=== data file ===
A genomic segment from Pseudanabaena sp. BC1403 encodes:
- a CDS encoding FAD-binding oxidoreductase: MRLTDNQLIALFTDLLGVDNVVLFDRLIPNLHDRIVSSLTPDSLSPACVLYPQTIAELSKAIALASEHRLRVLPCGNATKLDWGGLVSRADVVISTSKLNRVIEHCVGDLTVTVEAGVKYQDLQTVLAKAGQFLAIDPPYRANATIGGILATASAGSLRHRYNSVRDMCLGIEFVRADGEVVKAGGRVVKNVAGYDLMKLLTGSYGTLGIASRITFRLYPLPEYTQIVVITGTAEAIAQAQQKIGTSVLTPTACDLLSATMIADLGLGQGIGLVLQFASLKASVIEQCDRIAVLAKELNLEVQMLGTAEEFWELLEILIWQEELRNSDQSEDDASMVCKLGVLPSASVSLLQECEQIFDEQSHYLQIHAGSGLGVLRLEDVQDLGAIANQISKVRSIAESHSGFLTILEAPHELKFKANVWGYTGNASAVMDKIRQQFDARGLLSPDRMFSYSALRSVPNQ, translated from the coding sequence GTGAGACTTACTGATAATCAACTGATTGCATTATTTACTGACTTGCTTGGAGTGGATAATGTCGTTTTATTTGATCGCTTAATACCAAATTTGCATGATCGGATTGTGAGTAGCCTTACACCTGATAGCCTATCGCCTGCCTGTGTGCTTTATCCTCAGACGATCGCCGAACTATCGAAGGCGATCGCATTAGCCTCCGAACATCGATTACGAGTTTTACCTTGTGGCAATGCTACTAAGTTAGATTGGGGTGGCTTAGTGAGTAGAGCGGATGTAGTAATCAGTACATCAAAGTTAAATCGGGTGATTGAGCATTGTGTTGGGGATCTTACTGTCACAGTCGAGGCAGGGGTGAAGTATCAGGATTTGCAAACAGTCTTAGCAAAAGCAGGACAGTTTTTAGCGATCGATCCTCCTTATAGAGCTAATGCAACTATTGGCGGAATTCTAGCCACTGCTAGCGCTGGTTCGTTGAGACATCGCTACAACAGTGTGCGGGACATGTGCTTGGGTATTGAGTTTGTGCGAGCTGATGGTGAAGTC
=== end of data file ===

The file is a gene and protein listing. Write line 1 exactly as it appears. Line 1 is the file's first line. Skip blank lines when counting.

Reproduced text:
A genomic segment from Pseudanabaena sp. BC1403 encodes: